Why being chased boosts performance – the sports psychologist’s view

Leading sports psychologist Dr Rhonda Cohen tells us why the feeling of being chased can be such a good motivator for runners.


Wings for Life World Run’s unique sports format has proved to be a powerful motivating factor for many participants.

The feeling of being chased by the Catcher Car – in a race that has a moving finish line – has led to thousands of people running further and faster than they ever thought possible.


More than 2,400 people responded to a poll asking for their experiences in the Wings for Life World Run and the results were certainly eye-catching.


Of those participants reporting better than expected results:


  • 24.3% ran 5 kilometres (km) further than their original target
  • 38.1% ran 5-15 km further
  • 28.7% ran an extra 15-30 km
  • 8.9% ran more than 30 km beyond their expectations



Those findings reflect the results of Elise Molvik, the Norwegian amateur runner who won the women’s race in Norway in 2014.

Molvik, then only 18 and a medical student, shocked everyone – and most of all herself – by clocking 54.79 km before being hauled back by the catcher car in Stavanger.


But what is it about the feeling of being chased that makes so many people out-perform their expectations? According to Middlesex University’s Dr. Rhonda Cohen it’s all about the fear factor.

“Research identifies fear as a tool within our evolutionary survival kit,” Dr Cohen explains. “Being chased creates fear, which in turn acts as a powerful motivator.”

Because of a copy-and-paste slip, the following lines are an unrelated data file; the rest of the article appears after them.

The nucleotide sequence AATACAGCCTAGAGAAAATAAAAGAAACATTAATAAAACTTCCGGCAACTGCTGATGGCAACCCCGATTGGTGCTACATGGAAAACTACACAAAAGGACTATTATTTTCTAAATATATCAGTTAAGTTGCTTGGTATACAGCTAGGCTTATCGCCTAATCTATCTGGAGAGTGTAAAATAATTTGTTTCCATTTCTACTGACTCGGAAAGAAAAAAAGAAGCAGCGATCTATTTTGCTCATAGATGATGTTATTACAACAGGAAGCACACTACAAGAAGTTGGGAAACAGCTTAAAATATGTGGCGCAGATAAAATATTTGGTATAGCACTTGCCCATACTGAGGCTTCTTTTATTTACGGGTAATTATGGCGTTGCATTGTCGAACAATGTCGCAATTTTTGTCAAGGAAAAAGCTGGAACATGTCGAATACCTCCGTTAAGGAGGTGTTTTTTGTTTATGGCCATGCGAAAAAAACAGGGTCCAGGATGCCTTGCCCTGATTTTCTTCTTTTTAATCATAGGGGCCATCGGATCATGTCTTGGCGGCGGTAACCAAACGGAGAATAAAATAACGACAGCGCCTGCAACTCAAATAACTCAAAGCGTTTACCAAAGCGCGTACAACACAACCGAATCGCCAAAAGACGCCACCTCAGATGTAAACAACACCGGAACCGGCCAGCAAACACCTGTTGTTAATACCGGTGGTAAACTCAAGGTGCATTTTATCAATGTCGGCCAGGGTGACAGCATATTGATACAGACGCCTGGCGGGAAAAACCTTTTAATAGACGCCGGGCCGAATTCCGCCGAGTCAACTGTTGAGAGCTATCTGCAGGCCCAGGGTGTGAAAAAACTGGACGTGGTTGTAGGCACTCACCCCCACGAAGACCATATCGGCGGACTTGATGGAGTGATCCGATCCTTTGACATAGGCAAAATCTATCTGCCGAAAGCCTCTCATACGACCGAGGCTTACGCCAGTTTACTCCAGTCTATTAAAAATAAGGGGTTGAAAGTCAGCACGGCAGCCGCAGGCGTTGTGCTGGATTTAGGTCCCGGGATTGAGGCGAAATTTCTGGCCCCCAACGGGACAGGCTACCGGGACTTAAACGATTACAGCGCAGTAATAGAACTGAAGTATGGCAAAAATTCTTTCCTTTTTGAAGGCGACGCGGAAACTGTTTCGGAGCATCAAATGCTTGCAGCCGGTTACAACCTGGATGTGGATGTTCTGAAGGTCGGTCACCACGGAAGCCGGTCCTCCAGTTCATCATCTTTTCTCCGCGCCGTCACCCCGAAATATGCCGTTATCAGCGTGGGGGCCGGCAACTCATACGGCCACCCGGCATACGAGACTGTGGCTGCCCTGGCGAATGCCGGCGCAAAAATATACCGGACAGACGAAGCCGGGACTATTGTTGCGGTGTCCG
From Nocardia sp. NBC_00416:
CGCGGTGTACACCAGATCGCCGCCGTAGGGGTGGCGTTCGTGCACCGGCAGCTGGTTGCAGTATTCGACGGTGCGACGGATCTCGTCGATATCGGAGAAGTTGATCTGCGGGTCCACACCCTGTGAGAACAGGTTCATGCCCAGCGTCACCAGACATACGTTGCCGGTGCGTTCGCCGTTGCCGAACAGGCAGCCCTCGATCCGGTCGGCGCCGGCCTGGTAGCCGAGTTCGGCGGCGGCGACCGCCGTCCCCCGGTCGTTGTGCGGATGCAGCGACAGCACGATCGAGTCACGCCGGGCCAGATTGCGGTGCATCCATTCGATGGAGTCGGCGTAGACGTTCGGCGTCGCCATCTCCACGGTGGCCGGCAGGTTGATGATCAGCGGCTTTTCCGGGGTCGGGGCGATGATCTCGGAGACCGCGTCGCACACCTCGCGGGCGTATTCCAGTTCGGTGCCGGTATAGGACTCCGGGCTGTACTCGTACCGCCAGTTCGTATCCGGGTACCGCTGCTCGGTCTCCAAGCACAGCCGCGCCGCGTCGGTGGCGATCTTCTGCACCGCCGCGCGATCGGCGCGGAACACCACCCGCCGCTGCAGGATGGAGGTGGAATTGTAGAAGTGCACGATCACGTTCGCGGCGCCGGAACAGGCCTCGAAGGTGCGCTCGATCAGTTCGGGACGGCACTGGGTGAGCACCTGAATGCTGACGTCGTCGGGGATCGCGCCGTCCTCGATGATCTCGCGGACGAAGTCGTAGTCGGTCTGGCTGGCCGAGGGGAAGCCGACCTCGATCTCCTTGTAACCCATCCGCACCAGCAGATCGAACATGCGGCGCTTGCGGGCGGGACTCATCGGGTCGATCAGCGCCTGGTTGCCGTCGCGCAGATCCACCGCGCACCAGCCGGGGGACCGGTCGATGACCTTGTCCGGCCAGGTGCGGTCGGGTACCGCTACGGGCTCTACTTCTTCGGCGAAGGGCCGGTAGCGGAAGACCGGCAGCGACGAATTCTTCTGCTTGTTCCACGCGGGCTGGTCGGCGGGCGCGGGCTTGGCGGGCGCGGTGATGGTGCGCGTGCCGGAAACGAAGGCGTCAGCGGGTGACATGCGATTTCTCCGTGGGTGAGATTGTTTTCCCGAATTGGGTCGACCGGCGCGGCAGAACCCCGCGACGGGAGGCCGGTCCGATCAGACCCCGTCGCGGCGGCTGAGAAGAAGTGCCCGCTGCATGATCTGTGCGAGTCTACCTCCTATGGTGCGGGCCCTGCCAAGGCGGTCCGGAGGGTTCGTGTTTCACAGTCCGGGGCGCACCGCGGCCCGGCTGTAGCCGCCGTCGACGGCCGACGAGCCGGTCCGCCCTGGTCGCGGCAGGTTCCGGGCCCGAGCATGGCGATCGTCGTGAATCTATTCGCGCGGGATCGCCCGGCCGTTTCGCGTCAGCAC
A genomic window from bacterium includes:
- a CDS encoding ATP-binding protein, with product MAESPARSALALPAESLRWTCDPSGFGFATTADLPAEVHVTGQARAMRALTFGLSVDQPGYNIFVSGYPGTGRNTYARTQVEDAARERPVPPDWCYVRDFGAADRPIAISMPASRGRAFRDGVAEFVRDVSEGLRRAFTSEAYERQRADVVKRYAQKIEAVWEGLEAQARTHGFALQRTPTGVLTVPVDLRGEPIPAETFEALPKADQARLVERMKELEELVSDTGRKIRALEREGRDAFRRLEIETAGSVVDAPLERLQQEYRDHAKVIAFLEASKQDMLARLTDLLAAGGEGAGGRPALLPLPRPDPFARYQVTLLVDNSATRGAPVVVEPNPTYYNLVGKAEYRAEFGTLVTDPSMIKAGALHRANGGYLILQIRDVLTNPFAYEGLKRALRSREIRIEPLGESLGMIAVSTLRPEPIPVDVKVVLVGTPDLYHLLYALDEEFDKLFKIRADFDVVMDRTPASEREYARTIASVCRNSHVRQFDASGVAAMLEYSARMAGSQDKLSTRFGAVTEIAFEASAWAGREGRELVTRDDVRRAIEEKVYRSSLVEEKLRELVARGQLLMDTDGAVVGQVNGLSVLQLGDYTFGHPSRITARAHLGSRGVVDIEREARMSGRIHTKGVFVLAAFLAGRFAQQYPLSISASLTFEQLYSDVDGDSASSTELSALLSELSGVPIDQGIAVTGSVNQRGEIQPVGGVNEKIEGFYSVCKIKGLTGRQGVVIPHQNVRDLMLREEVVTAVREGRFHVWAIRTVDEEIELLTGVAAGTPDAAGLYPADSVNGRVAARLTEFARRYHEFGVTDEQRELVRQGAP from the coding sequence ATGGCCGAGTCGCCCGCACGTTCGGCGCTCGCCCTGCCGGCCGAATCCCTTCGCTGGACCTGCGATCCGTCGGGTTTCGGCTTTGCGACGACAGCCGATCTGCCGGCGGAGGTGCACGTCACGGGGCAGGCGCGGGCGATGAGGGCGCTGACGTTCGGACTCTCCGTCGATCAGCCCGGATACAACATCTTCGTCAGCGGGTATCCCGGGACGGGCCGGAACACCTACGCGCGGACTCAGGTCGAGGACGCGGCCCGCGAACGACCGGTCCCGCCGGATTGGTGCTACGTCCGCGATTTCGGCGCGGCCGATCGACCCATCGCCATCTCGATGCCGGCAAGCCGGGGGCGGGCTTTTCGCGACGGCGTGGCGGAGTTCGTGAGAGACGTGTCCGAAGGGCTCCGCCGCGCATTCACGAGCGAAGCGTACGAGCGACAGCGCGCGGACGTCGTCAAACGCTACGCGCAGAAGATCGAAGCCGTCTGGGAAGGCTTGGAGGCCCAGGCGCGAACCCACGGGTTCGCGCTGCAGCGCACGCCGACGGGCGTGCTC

Q: What is the body's physical response to being chased?

“The body’s physical response to being chased results in a rise in adrenaline which gives people a great burst of energy, an increase in blood pressure and a speeding in up of heart rate. In addition, the stress hormone, cortisol is released. Due to higher levels of oxygen in the muscles, people feel stronger.”


Q: Does it still work if, rationally, people know you're not really in physical danger? In other words, can you trick yourself into better performances?

“Fear can be real or perceived so people don’t have to be in real physical danger to experience the psychological and physiological effects. When we face a fear that we know is not dangerous, then we may feel even more confident that we can overcome it. And people who face fears are actually happier according to research.”


Q: So could simulating a chase situation – or adding any other kind of 'fun' element – be a good way to motivate people in training or in a race? 

“Simulation can still create the experience of fear as evidenced in a virtual reality game. Adding a chase simulation enables people to use the powerful motivator of fear in a safe environment. As this is a ‘safe fear’ it can therefore be extremely motivating but also lots of fun. The ‘safe fear’ experience will push us out of our comfort zone which is scary yet it will also greatly challenge people who will end up with a great sense of achievement and accomplishment in having outrun their fears.”


Dr Rhonda Cohen is the author of Sport Psychology: Optimising Human Performance